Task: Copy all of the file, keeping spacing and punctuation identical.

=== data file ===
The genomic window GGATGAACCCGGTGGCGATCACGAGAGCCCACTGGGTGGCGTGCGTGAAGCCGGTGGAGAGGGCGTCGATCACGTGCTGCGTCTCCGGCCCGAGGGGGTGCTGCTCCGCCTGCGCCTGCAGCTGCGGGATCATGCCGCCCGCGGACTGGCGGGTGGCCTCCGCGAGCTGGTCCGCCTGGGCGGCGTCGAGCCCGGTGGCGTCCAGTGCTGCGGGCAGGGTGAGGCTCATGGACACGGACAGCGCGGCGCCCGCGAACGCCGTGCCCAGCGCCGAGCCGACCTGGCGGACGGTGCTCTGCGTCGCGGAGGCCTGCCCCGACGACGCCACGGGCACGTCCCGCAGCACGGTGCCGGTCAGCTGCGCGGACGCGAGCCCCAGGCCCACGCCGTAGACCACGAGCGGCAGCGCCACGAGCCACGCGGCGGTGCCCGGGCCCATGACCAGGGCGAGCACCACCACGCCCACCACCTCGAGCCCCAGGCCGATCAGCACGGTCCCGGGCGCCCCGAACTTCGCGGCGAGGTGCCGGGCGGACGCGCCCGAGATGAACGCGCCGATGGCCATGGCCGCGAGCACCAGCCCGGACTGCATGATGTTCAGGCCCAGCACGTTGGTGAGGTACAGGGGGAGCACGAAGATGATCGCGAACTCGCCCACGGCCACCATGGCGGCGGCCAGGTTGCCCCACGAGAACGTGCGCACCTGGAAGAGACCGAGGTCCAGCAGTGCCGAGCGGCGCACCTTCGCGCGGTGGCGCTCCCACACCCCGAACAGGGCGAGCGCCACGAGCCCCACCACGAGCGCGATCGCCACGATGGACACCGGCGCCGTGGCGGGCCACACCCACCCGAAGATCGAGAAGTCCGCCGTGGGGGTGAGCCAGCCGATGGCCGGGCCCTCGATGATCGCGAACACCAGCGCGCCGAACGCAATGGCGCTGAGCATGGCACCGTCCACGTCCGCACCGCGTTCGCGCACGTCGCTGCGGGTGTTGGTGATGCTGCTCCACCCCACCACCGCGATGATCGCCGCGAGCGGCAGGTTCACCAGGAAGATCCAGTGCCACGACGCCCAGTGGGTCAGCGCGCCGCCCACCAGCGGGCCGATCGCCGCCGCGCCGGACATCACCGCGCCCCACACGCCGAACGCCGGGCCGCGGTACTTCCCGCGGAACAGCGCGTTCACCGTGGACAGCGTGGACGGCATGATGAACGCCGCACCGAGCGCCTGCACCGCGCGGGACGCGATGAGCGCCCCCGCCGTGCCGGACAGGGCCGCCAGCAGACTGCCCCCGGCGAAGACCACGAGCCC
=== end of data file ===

The genomic window GGATGAACCCGGTGGCGATCACGAGAGCCCACTGGGTGGCGTGCGTGAAGCCGGTGGAGAGGGCGTCGATCACGTGCTGCGTCTCCGGCCCGAGGGGGTGCTGCTCCGCCTGCGCCTGCAGCTGCGGGATCATGCCGCCCGCGGACTGGCGGGTGGCCTCCGCGAGCTGGTCCGCCTGGGCGGCGTCGAGCCCGGTGGCGTCCAGTGCTGCGGGCAGGGTGAGGCTCATGGACACGGACAGCGCGGCGCCCGCGAACGCCGTGCCCAGCGCCGAGCCGACCTGGCGGACGGTGCTCTGCGTCGCGGAGGCCTGCCCCGACGACGCCACGGGCACGTCCCGCAGCACGGTGCCGGTCAGCTGCGCGGACGCGAGCCCCAGGCCCACGCCGTAGACCACGAGCGGCAGCGCCACGAGCCACGCGGCGGTGCCCGGGCCCATGACCAGGGCGAGCACCACCACGCCCACCACCTCGAGCCCCAGGCCGATCAGCACGGTCCCGGGCGCCCCGAACTTCGCGGCGAGGTGCCGGGCGGACGCGCCCGAGATGAACGCGCCGATGGCCATGGCCGCGAGCACCAGCCCGGACTGCATGATGTTCAGGCCCAGCACGTTGGTGAGGTACAGGGGGAGCACGAAGATGATCGCGAACTCGCCCACGGCCACCATGGCGGCGGCCAGGTTGCCCCACGAGAACGTGCGCACCTGGAAGAGACCGAGGTCCAGCAGTGCCGAGCGGCGCACCTTCGCGCGGTGGCGCTCCCACACCCCGAACAGGGCGAGCGCCACGAGCCCCACCACGAGCGCGATCGCCACGATGGACACCGGCGCCGTGGCGGGCCACACCCACCCGAAGATCGAGAAGTCCGCCGTGGGGGTGAGCCAGCCGATGGCCGGGCCCTCGATGATCGCGAACACCAGCGCGCCGAACGCAATGGCGCTGAGCATGGCACCGTCCACGTCCGCACCGCGTTCGCGCACGTCGCTGCGGGTGTTGGTGATGCTGCTCCACCCCACCACCGCGATGATCGCCGCGAGCGGCAGGTTCACCAGGAAGATCCAGTGCCACGACGCCCAGTGGGTCAGCGCGCCGCCCACCAGCGGGCCGATCGCCGCCGCGCCGGACATCACCGCGCCCCACACGCCGAACGCCGGGCCGCGGTACTTCCCGCGGAACAGCGCGTTCACCGTGGACAGCGTGGACGGCATGATGAACGCCGCACCGAGCGCCTGCACCGCGCGGGACGCGATGAGCGCCCCCGCCGTGCCGGACAGGGCCGCCAGCAGACTGCCCCCGGCGAAGACCACGAGCCC